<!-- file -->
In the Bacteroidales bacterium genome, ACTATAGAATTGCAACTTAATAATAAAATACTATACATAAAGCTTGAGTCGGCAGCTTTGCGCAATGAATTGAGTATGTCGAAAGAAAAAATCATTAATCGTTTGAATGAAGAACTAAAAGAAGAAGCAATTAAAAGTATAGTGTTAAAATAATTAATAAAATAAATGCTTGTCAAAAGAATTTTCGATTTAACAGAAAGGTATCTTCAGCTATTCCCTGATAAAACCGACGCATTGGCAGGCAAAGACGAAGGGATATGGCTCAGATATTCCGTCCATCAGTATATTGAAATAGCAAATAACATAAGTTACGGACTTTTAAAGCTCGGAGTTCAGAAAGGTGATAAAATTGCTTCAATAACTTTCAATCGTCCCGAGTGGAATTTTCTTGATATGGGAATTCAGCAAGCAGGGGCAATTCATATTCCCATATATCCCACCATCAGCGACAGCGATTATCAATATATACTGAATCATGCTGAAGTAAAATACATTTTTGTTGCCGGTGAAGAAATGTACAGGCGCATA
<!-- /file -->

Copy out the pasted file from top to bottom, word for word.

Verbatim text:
In the Bacteroidales bacterium genome, ACTATAGAATTGCAACTTAATAATAAAATACTATACATAAAGCTTGAGTCGGCAGCTTTGCGCAATGAATTGAGTATGTCGAAAGAAAAAATCATTAATCGTTTGAATGAAGAACTAAAAGAAGAAGCAATTAAAAGTATAGTGTTAAAATAATTAATAAAATAAATGCTTGTCAAAAGAATTTTCGATTTAACAGAAAGGTATCTTCAGCTATTCCCTGATAAAACCGACGCATTGGCAGGCAAAGACGAAGGGATATGGCTCAGATATTCCGTCCATCAGTATATTGAAATAGCAAATAACATAAGTTACGGACTTTTAAAGCTCGGAGTTCAGAAAGGTGATAAAATTGCTTCAATAACTTTCAATCGTCCCGAGTGGAATTTTCTTGATATGGGAATTCAGCAAGCAGGGGCAATTCATATTCCCATATATCCCACCATCAGCGACAGCGATTATCAATATATACTGAATCATGCTGAAGTAAAATACATTTTTGTTGCCGGTGAAGAAATGTACAGGCGCATA